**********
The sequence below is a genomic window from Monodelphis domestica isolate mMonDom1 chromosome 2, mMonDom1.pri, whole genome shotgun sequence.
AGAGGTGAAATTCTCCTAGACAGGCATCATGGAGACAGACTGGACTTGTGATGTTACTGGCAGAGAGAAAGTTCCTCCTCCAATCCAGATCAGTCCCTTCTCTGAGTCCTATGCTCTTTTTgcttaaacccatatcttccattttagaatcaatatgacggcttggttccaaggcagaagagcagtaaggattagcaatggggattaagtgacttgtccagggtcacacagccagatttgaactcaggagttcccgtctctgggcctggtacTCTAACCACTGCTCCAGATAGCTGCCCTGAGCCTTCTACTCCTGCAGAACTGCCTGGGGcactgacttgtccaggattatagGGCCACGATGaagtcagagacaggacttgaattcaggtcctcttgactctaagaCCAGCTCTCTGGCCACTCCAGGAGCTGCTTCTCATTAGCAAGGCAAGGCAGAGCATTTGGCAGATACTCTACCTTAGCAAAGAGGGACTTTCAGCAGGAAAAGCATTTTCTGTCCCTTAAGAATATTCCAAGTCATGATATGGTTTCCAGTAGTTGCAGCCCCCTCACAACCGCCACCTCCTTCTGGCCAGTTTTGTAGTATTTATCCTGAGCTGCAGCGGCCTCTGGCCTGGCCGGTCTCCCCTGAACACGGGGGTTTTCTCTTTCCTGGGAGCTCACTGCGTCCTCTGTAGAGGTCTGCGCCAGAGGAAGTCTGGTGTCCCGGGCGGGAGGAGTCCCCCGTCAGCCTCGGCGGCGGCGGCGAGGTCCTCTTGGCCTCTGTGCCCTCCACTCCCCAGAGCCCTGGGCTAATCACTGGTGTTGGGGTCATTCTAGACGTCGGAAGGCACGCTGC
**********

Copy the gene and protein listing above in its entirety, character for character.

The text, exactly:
The sequence below is a genomic window from Monodelphis domestica isolate mMonDom1 chromosome 2, mMonDom1.pri, whole genome shotgun sequence.
AGAGGTGAAATTCTCCTAGACAGGCATCATGGAGACAGACTGGACTTGTGATGTTACTGGCAGAGAGAAAGTTCCTCCTCCAATCCAGATCAGTCCCTTCTCTGAGTCCTATGCTCTTTTTgcttaaacccatatcttccattttagaatcaatatgacggcttggttccaaggcagaagagcagtaaggattagcaatggggattaagtgacttgtccagggtcacacagccagatttgaactcaggagttcccgtctctgggcctggtacTCTAACCACTGCTCCAGATAGCTGCCCTGAGCCTTCTACTCCTGCAGAACTGCCTGGGGcactgacttgtccaggattatagGGCCACGATGaagtcagagacaggacttgaattcaggtcctcttgactctaagaCCAGCTCTCTGGCCACTCCAGGAGCTGCTTCTCATTAGCAAGGCAAGGCAGAGCATTTGGCAGATACTCTACCTTAGCAAAGAGGGACTTTCAGCAGGAAAAGCATTTTCTGTCCCTTAAGAATATTCCAAGTCATGATATGGTTTCCAGTAGTTGCAGCCCCCTCACAACCGCCACCTCCTTCTGGCCAGTTTTGTAGTATTTATCCTGAGCTGCAGCGGCCTCTGGCCTGGCCGGTCTCCCCTGAACACGGGGGTTTTCTCTTTCCTGGGAGCTCACTGCGTCCTCTGTAGAGGTCTGCGCCAGAGGAAGTCTGGTGTCCCGGGCGGGAGGAGTCCCCCGTCAGCCTCGGCGGCGGCGGCGAGGTCCTCTTGGCCTCTGTGCCCTCCACTCCCCAGAGCCCTGGGCTAATCACTGGTGTTGGGGTCATTCTAGACGTCGGAAGGCACGCTGC